That said, I believe Portrait needs to have some sort of Autocal backup and recovery procedure for home users, Enthusiasts, Pro's, or whomever wants to use Autocal, so in the event the set was reset to factory settings, for any reason, you would have a way to restore the picture modes that you calibrated with Autocal. As i stated in one of my previous posts here, when i was testing Autocal, i reset my C8 to factory settings and all my picture modes whether calibrated with Autocal or manually were reset. I took scans of a couple of picture modes verifying they were reset to how the set came from the factory.

I still believe, after doing a lot of testing with Autocal, that although the 3D LUT calculation might not be perfect, the fact that you can do a more indepth 42pt grayscale calibration either using the Autocal program or via the DDC controls manually is an improvement to what the user controls allow you to do manually for home enthusiasts, Pro's or anyone who wants to use Autocal for calibration.

Tyler indicated that they were working with LG on this so i hope at some point we see a backup and recovery process for Autocal.

I hope this clears up the reasoning behind needing some sort of secure backup procedure for Autocal, at least from my POV. :)
 

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@jrref did you calibrated a night mode as well? How did the LG perform because usually I aim for 100-120 nits
 

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Sorry for all of the confusion.
I thought i "read" or "gathered" from the converstaions that the 1D and 3D LUTs were opened on the LG's so their production folks could use Calman's Autocal software to calibrate their sets beyond what can be done with the traditional user controls. My understanding is if you do the large 3D LUT, although not perfect as D-Nice has indicated, and if you are able to let it run for however long it takes, that you will get better results, maybe close to a reference monitor, (i'm not an expert here so we will have to wait for D-Nice to weigh in on this), than via a manual calibration with the traditional user controls. My understanding is that Portrait and LG decided to also allow consumers to use the interface via Calman's Autocal as well.

That said, I believe Portrait needs to have some sort of Autocal backup and recovery procedure for home users, Enthusiasts, Pro's, or whomever wants to use Autocal, so in the event the set was reset to factory settings, for any reason, you would have a way to restore the picture modes that you calibrated with Autocal. As i stated in one of my previous posts here, when i was testing Autocal, i reset my C8 to factory settings and all my picture modes whether calibrated with Autocal or manually were reset. I took scans of a couple of picture modes verifying they were reset to how the set came from the factory.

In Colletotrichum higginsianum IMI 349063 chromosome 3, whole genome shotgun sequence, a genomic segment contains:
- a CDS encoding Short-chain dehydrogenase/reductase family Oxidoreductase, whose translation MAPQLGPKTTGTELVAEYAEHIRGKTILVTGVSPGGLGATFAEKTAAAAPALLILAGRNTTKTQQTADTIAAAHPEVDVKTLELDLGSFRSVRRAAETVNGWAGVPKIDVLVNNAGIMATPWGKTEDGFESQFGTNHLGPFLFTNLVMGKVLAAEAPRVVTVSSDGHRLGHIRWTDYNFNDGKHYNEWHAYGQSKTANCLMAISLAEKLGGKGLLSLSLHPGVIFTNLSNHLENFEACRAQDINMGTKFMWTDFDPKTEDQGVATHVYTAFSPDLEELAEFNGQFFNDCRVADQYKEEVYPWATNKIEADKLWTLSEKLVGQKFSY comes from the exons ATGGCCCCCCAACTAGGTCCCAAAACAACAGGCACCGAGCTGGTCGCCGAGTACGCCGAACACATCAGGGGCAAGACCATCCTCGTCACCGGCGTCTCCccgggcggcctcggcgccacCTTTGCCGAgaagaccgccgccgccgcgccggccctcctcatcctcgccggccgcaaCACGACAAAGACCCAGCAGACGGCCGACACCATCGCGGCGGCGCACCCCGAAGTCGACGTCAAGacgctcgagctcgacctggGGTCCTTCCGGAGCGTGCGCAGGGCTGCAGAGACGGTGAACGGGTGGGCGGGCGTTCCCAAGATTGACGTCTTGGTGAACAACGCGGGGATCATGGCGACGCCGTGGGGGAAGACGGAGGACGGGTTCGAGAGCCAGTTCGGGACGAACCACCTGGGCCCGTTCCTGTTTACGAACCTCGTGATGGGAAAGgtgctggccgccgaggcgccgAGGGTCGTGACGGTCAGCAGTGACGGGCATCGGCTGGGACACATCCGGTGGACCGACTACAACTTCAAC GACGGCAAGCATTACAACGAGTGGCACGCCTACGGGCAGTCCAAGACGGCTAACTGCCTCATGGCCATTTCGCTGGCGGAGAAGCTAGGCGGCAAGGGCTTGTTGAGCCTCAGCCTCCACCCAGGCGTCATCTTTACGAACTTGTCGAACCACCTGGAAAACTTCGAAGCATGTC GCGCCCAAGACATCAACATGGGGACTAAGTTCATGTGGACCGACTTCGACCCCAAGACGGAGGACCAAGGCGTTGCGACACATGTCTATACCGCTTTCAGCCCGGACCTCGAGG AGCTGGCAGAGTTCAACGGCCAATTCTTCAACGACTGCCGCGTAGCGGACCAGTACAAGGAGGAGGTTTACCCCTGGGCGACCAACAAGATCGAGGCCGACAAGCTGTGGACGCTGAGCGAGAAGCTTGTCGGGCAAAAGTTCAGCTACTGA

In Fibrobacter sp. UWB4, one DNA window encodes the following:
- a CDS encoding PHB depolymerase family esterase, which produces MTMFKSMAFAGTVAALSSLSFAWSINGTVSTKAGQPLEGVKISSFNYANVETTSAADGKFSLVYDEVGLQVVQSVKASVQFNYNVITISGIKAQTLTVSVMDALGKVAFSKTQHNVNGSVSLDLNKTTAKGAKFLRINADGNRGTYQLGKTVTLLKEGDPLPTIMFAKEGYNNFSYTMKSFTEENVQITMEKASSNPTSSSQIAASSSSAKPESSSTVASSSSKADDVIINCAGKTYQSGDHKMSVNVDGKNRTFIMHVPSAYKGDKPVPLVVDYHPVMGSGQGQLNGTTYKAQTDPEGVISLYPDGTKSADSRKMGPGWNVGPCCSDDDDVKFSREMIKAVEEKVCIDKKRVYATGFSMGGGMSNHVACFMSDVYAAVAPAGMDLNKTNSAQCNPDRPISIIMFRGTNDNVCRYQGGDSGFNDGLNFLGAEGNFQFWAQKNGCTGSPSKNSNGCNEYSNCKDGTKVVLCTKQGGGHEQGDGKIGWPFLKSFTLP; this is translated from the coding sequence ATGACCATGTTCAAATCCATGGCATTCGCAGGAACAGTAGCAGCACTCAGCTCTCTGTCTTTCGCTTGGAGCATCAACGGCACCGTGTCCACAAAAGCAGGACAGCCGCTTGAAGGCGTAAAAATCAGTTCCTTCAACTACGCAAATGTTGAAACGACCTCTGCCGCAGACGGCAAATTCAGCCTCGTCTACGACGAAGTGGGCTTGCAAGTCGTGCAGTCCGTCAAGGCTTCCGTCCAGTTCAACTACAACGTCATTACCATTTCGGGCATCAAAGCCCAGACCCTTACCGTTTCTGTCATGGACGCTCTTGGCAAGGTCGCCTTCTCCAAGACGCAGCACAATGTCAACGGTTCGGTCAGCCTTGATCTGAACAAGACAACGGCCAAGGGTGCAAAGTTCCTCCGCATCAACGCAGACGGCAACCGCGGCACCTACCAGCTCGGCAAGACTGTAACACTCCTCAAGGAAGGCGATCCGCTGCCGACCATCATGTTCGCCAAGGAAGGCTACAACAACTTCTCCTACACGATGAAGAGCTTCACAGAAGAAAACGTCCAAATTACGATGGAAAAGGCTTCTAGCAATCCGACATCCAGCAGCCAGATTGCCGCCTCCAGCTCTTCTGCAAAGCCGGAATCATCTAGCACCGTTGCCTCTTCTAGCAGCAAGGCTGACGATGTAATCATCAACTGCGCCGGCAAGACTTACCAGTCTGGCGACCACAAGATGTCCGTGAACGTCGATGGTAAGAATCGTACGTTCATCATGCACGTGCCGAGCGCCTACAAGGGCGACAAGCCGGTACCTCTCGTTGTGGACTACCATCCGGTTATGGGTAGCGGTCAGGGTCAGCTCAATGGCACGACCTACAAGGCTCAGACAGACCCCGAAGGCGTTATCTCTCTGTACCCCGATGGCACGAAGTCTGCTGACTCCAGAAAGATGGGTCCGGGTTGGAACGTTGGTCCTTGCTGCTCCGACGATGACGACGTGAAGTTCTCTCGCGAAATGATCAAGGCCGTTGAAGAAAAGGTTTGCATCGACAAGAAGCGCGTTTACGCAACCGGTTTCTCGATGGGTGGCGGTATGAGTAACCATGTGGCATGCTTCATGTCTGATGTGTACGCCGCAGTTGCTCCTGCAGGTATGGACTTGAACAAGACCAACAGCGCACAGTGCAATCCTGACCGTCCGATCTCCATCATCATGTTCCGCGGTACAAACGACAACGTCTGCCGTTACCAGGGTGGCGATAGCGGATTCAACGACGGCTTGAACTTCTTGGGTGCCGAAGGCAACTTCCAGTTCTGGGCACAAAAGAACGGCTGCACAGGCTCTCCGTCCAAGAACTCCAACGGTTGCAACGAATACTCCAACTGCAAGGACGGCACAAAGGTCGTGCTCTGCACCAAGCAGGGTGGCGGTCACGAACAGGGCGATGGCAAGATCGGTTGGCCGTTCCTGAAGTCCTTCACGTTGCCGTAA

I still believe, after doing a lot of testing with Autocal, that although the 3D LUT calculation might not be perfect, the fact that you can do a more indepth 42pt grayscale calibration either using the Autocal program or via the DDC controls manually is an improvement to what the user controls allow you to do manually for home enthusiasts, Pro's or anyone who wants to use Autocal for calibration.

Tyler indicated that they were working with LG on this so i hope at some point we see a backup and recovery process for Autocal.

I hope this clears up the reasoning behind needing some sort of secure backup procedure for Autocal, at least from my POV. :)
The "production folks" Tyler spoke of were not at LG, but at post-production houses using LG OLED sets as reference monitors. Here is his original post:

Keep in mind that the target audience for most of these calibration features was Hollywood and post production facilities. LG wanted to give the same access to consumers as well. But fundamentally the LG implementation was designed around Hollywood’s needs.
 

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The 2016 Samsung TVs do not support read commands on its API. So the only way we know what the TV is configured as is if we do a full reset. Or else we have no clue what the settings are set to.
Tyler, any chance to have access to the 2017 LG Oled like you did for Samsung 2015 and 2016?
 

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Discussion Starter #279
@jrref did you calibrated a night mode as well? How did the LG perform because usually I aim for 100-120 nits
I didn't but in speaking with D-Nice, 100-150 nits is the luminance levels he was "focusing" on and he indicated similar if not better results than what i was seeing. You need to remember that higher luminance levels make the OLED panel more unstable and harder to calibrate. :)
 

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The "production folks" Tyler spoke of were not at LG, but at post-production houses using LG OLED sets as reference monitors. Here is his original post:

Keep in mind that the target audience for most of these calibration features was Hollywood and post production facilities. LG wanted to give the same access to consumers as well. But fundamentally the LG implementation was designed around Hollywood’s needs.

Backup is good for all uses. This seems like it could be a Calman feature that does not require LG support.


- Rich